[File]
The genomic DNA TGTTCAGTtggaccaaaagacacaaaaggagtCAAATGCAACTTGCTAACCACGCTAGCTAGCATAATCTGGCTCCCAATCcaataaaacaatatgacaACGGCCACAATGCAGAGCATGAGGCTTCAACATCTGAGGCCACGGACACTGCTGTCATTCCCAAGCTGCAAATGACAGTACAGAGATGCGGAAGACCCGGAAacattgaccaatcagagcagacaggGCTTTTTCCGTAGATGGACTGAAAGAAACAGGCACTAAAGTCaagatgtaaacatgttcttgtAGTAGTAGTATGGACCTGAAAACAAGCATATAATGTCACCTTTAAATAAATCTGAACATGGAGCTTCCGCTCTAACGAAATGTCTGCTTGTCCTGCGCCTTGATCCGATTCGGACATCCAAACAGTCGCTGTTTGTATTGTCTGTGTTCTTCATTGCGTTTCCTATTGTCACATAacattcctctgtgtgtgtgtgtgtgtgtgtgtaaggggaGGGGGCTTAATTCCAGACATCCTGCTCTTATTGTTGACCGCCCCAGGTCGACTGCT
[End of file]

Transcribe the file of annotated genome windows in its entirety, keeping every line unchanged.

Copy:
The genomic DNA TGTTCAGTtggaccaaaagacacaaaaggagtCAAATGCAACTTGCTAACCACGCTAGCTAGCATAATCTGGCTCCCAATCcaataaaacaatatgacaACGGCCACAATGCAGAGCATGAGGCTTCAACATCTGAGGCCACGGACACTGCTGTCATTCCCAAGCTGCAAATGACAGTACAGAGATGCGGAAGACCCGGAAacattgaccaatcagagcagacaggGCTTTTTCCGTAGATGGACTGAAAGAAACAGGCACTAAAGTCaagatgtaaacatgttcttgtAGTAGTAGTATGGACCTGAAAACAAGCATATAATGTCACCTTTAAATAAATCTGAACATGGAGCTTCCGCTCTAACGAAATGTCTGCTTGTCCTGCGCCTTGATCCGATTCGGACATCCAAACAGTCGCTGTTTGTATTGTCTGTGTTCTTCATTGCGTTTCCTATTGTCACATAacattcctctgtgtgtgtgtgtgtgtgtgtgtaaggggaGGGGGCTTAATTCCAGACATCCTGCTCTTATTGTTGACCGCCCCAGGTCGACTGCT